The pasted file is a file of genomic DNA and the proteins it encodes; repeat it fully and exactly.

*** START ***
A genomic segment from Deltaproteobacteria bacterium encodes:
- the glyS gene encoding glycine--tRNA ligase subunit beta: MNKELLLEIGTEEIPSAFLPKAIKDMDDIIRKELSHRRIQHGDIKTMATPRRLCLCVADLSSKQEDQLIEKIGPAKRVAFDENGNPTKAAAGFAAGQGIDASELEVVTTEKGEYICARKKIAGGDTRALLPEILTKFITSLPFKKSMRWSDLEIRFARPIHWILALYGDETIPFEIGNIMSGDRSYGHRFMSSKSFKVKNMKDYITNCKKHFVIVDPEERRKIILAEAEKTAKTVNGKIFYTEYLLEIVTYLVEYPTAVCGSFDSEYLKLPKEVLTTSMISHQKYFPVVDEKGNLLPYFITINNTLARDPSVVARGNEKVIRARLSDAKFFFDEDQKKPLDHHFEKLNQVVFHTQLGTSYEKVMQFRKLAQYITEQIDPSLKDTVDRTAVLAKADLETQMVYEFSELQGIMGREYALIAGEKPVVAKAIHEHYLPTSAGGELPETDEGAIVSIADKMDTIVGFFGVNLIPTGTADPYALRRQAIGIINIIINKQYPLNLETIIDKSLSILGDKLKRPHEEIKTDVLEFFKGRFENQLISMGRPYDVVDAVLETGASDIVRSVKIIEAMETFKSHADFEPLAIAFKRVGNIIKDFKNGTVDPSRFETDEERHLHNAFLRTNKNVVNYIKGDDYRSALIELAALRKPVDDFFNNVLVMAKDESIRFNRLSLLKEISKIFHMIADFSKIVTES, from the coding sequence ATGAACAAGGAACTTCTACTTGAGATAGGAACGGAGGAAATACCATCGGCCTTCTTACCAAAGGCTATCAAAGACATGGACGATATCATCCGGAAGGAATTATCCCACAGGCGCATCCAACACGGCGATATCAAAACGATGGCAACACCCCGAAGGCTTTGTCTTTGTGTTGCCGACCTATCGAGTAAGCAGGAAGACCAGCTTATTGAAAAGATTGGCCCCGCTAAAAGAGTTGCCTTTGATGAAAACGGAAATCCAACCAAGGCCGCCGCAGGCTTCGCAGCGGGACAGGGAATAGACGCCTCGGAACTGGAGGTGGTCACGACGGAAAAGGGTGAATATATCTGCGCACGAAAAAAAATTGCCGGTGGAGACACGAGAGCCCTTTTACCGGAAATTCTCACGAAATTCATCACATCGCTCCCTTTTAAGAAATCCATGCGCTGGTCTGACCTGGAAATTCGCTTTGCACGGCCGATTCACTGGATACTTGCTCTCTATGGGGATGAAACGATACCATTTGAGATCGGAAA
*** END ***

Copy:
A genomic segment from Deltaproteobacteria bacterium encodes:
- the glyS gene encoding glycine--tRNA ligase subunit beta: MNKELLLEIGTEEIPSAFLPKAIKDMDDIIRKELSHRRIQHGDIKTMATPRRLCLCVADLSSKQEDQLIEKIGPAKRVAFDENGNPTKAAAGFAAGQGIDASELEVVTTEKGEYICARKKIAGGDTRALLPEILTKFITSLPFKKSMRWSDLEIRFARPIHWILALYGDETIPFEIGNIMSGDRSYGHRFMSSKSFKVKNMKDYITNCKKHFVIVDPEERRKIILAEAEKTAKTVNGKIFYTEYLLEIVTYLVEYPTAVCGSFDSEYLKLPKEVLTTSMISHQKYFPVVDEKGNLLPYFITINNTLARDPSVVARGNEKVIRARLSDAKFFFDEDQKKPLDHHFEKLNQVVFHTQLGTSYEKVMQFRKLAQYITEQIDPSLKDTVDRTAVLAKADLETQMVYEFSELQGIMGREYALIAGEKPVVAKAIHEHYLPTSAGGELPETDEGAIVSIADKMDTIVGFFGVNLIPTGTADPYALRRQAIGIINIIINKQYPLNLETIIDKSLSILGDKLKRPHEEIKTDVLEFFKGRFENQLISMGRPYDVVDAVLETGASDIVRSVKIIEAMETFKSHADFEPLAIAFKRVGNIIKDFKNGTVDPSRFETDEERHLHNAFLRTNKNVVNYIKGDDYRSALIELAALRKPVDDFFNNVLVMAKDESIRFNRLSLLKEISKIFHMIADFSKIVTES, from the coding sequence ATGAACAAGGAACTTCTACTTGAGATAGGAACGGAGGAAATACCATCGGCCTTCTTACCAAAGGCTATCAAAGACATGGACGATATCATCCGGAAGGAATTATCCCACAGGCGCATCCAACACGGCGATATCAAAACGATGGCAACACCCCGAAGGCTTTGTCTTTGTGTTGCCGACCTATCGAGTAAGCAGGAAGACCAGCTTATTGAAAAGATTGGCCCCGCTAAAAGAGTTGCCTTTGATGAAAACGGAAATCCAACCAAGGCCGCCGCAGGCTTCGCAGCGGGACAGGGAATAGACGCCTCGGAACTGGAGGTGGTCACGACGGAAAAGGGTGAATATATCTGCGCACGAAAAAAAATTGCCGGTGGAGACACGAGAGCCCTTTTACCGGAAATTCTCACGAAATTCATCACATCGCTCCCTTTTAAGAAATCCATGCGCTGGTCTGACCTGGAAATTCGCTTTGCACGGCCGATTCACTGGATACTTGCTCTCTATGGGGATGAAACGATACCATTTGAGATCGGAAA